The words of Psalm 2 were taken up by the apostle Peter following his release from prison in Jerusalem. In the prayer of the gathered disciples, which presumably Peter led, a recital of those words was followed by ‘truly in this city there were gathered together against your holy servant Jesus, whom you anointed, both Herod and Pontius Pilate, along with the Gentiles and the peoples of Israel’ — the whole world was implicated — ‘to do whatever your hand and your plan had predestined to take place’ (Acts 4:27–28). On the day of the most concentrated opposition to the rule and purpose of God, God was not thwarted in the slightest but was, in these very events, working out his plan to save. ‘You crucified and killed him by the hands of lawless men’, Peter had said to the crowds on the day of Pentecost. But it was all ‘according to the definite plan and foreknowledge of God’ (Acts 2:23). God was not taken by surprise nor was he held in check for even a moment.
This perspective of God’s pure, holy and untouchable sovereignty, always the sovereignty of the one who is gracious and merciful and loving, is something we need to remember in our own moment of universal history. There is no need for us to be alarmist. Uncertainty and even fear in the face of seismic changes in the cultural perspectives of the West is perfectly understandable. A culture with such substantial roots in the Christian faith has seemingly accelerated its abandonment of those roots (and from the start it had other poisonous roots as well). While each day of our parliament begins with the Lord’s Prayer, hardly anybody knows why and next to no one is in the chamber when it is said. Voices are calling for an end to the freedom of thought, expression and assembly enjoyed by Christians in the West for centuries. There is a new, open hostility to Christian institutions and Christian faith. Sometimes it is accompanied by quite sophisticated arguments appealing to the virtues of an entirely secular public space and supposedly more basic human rights (there are deeper, richer answers to each of these arguments of course). The challenges come from so many directions, compounded, tragically, by our own failures and compromises over the years, that it sometimes appears overwhelming.
Yet while so many things seem to be changing at the moment, the most important things are entirely unchanged. God is still God. Jesus is still Lord. His determination to stand with his people, directing them and shaping them toward a magnificent future — ‘a new heaven and a new earth in which righteousness dwells’ (2 Pet 3:13) — is as firm and sure as ever. The proclamation of the gospel of Jesus Christ is still the powerful way God saves people (Rom 1:16). The mission Christ gave to his disciples, to make disciples of all nations until the end of the age, has not been rescinded (Matt 28:18–20; 24:14).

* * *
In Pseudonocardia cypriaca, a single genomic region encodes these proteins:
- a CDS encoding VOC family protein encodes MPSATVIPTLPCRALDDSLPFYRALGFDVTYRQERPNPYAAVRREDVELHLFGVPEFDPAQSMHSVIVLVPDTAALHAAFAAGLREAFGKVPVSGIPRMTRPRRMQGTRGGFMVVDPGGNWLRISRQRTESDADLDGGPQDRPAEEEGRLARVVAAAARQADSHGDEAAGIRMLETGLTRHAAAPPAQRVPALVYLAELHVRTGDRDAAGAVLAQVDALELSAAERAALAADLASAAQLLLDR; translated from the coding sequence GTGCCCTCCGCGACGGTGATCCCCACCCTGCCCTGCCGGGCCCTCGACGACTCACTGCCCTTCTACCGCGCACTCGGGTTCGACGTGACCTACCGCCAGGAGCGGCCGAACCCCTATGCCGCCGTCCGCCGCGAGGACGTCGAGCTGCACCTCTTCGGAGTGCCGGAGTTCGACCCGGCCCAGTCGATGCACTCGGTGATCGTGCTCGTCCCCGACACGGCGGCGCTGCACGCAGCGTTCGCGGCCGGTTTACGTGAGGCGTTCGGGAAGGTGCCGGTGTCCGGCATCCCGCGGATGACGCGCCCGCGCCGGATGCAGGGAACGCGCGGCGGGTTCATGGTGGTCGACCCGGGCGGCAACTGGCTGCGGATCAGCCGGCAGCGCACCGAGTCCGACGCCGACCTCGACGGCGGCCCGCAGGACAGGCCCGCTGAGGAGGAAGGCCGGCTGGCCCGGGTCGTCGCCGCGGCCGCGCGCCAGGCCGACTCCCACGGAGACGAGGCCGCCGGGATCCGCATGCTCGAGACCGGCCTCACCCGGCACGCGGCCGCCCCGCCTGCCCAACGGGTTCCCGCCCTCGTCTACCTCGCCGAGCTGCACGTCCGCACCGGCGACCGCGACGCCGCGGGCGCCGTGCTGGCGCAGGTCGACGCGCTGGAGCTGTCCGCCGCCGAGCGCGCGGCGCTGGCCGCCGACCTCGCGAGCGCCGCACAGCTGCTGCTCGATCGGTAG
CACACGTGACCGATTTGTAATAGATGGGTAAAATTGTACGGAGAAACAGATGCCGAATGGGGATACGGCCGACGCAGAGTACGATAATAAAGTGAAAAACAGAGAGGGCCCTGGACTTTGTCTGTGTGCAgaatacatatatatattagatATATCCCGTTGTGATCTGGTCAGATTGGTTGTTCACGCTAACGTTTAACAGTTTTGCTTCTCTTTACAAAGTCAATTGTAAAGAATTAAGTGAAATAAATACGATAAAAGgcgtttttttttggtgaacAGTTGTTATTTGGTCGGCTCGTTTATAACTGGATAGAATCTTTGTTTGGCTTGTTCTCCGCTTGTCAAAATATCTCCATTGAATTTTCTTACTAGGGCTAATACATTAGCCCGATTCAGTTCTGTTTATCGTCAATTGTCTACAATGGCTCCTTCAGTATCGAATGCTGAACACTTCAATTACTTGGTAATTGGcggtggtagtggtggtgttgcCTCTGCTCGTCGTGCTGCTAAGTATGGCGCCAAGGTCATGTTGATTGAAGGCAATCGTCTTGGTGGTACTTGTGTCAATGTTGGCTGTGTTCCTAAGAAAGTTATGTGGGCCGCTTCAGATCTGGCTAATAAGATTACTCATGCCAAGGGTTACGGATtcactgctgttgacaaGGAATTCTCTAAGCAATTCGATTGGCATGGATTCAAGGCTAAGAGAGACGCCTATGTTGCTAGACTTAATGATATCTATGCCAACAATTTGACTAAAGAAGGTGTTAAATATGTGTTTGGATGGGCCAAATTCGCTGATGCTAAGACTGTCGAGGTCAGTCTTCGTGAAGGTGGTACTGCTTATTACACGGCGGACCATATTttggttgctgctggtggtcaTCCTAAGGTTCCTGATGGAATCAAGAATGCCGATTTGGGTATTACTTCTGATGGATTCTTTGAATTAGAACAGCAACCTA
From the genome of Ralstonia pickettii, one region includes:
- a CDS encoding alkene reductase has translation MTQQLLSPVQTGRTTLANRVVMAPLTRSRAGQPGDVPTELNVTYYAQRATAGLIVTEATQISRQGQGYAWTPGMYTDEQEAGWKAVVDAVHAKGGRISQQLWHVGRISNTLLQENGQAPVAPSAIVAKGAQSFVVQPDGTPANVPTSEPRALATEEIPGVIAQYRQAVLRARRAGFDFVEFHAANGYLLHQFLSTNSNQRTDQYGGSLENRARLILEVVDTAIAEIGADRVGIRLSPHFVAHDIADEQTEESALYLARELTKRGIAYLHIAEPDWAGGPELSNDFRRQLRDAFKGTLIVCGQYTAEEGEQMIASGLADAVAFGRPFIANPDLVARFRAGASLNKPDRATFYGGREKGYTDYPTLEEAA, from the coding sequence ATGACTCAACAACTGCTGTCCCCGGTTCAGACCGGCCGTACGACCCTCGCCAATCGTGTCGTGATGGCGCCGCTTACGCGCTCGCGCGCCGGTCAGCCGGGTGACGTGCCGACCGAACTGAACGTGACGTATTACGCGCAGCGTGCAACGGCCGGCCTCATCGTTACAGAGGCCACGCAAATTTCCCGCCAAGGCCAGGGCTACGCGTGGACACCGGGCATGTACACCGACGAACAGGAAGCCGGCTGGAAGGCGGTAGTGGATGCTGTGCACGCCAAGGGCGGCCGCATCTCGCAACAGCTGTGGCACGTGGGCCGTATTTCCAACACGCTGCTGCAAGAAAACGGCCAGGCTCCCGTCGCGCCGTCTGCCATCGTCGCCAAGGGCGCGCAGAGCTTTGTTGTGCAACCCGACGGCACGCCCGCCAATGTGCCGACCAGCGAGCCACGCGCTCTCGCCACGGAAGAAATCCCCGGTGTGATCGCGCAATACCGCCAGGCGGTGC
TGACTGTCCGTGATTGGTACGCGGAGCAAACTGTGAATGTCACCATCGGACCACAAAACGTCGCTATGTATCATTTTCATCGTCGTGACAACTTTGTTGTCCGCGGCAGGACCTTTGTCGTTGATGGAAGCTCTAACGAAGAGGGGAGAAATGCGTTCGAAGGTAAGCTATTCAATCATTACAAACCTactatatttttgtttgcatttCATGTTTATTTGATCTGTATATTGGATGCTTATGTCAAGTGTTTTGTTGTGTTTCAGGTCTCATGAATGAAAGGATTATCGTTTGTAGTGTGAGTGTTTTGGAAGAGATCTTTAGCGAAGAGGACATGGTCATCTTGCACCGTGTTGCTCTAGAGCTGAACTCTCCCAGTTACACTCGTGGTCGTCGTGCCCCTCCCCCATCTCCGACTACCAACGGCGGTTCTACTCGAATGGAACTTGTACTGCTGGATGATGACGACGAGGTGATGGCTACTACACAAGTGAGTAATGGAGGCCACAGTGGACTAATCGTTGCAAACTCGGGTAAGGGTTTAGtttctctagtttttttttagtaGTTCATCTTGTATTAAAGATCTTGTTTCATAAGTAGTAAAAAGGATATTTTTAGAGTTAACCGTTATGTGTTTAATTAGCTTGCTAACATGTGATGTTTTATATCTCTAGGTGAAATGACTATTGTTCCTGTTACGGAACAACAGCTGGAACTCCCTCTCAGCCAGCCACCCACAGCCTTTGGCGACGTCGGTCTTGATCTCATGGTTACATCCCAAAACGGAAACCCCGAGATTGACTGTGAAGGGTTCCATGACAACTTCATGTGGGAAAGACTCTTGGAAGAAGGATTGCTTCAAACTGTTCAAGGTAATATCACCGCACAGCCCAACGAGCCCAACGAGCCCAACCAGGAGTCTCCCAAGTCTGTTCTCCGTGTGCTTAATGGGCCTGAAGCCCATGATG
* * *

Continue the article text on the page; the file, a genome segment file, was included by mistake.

It is worth remembering that far more intense opposition than we anticipate in the future is already being experienced now by our brothers and sisters in many other parts of the world. They know now the deep truth of Jesus’ words, ‘if they persecuted me, they will also persecute you’ (Jn 15:20), and those of the apostle Paul, ‘all who desire to live a godly life in Christ Jesus will be persecuted’ (2 Tim 3:12). Yet they know too that God has not abandoned them and in their weakness they see his power. He is still their only refuge, their only strength, and their only hope. Our privileges and protections have been accompanied so often by compromises and superficial religion. Their experiences of intense opposition and suffering, of being faced with the starkness of the choice to follow Jesus with all its consequences, more often leads to a deep trust in the one who bore the heat of human hostility towards God and overcame it in his resurrection.
We in Australia and the Western world are not facing a re-rerun of the cataclysm of AD 410. Not yet. We are watching the downward spiral of Romans 1 play out before our eyes but we pray that God in his mercy might yet choose to pull us back from the brink. He has done it before. ‘No final losses’, the wise man said. It is only God who can rescue us, whether on an individual or on a social scale, and he has promised to act in response to the prayers of his people. So as the changes continue, let us not despair or be afraid. Let us not surrender to alarmism. Instead, let us pray to him who taught us ‘In the world you will have tribulation. But take heart; I have overcome the world’ (Jn 16:33).